An Afghan insurgent leader, who has proclaimed a Free Islamic Republic in guerrilla-held areas of Afghanistan, has arrived in Teheran, the capital of iran, to seek military aid from Iran's revolutionary government.
GV Demonstrators congregating outside U.S.Embassy in Teheran and handing out leaflets (2 shots)
SV PAN Embassy gates and guards behind sandbags outside Embassy wall (2 shots)
GV PAN Demonstrators marching through streets, carrying large Khomeini portrait and other placards (2 shots)
GV AND SV Afghan rebel leader Zia Khan Nassry pointing at maps as newsmen look on
SV Nassry answering questions from journalists, in English
NASSRY: "At this time, I can say honestly that very little action is taking place, except some snipering here and there. Some fighting around Kouras, because the weather is a little milder, and movement is possible. But the rest of the country is frozen, and a lot of people are fighting with bare hands and bare feet and empty stomachs. But claiming that we have got this garrison, or brigade, and have knocked out fifty tanks are all far-fetched, from what I understand. If we are ready to take military action, it will take us at least three months to prepare for the war."
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Background: An Afghan insurgent leader, who has proclaimed a Free Islamic Republic in guerrilla-held areas of Afghanistan, has arrived in Teheran, the capital of iran, to seek military aid from Iran's revolutionary government. The thirty-three year old American-educated rebel, Zia Khan Nassry, told newsmen on Monday (28 January) that he needed military training facilities and food for the Iranians, and asked for meetings with President-elect Abolhassan Bani-Sadr and other senior officials and clergymen. And the Islamic Conference in Pakistan has prompted another protest from Iranian students, who claimed the conference served only United States' interests.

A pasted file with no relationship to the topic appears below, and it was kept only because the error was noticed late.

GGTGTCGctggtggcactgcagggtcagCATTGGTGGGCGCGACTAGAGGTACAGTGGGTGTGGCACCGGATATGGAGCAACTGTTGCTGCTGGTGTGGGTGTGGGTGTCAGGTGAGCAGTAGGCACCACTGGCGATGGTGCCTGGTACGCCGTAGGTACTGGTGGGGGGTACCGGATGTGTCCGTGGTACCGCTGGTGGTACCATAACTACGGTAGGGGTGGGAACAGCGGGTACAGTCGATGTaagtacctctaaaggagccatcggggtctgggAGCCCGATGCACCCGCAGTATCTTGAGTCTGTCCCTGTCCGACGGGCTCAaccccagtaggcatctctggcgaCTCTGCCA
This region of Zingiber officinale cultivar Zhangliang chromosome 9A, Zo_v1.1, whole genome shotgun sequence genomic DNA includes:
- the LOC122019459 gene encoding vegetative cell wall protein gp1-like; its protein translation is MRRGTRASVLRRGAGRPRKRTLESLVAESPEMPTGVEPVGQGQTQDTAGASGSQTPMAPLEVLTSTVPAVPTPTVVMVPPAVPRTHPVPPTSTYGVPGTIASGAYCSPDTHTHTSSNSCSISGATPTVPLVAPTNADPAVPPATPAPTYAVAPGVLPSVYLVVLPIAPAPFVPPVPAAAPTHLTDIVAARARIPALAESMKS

SYNOPSIS: The students gathered outside the United States Embassy to denounce the Islamic Conference then taking place in Pakistan. They claimed the meeting was an imperialistic conference, serving the interests of the United States.
The students' attack on fellow Moslem countries was seen as only a radical step beyond the official Iranian government stand -- that the Islamabad conference was called to respond to the Soviet intervention in Afghanistan. Projecting their viewpoint that U.S."imperialism" in Iran had set the stage so that the Soviet Union could exploit the Afghan situation militarily, the students concluded that the conference was a tool of Washington's imperialistic foreign policy." Delegates at the conference on Tuesday (29 January) passed a resolution firmly opposing any economic sanctions against Iran, or any other Moslem country...sanctions stemming from U.S. reaction to the holding of hostages at their Teheran embassy.
Self-proclaimed Afghan guerrilla Nassry told newsmen in would take at least three months to launch an organised military operation against the Soviet troops.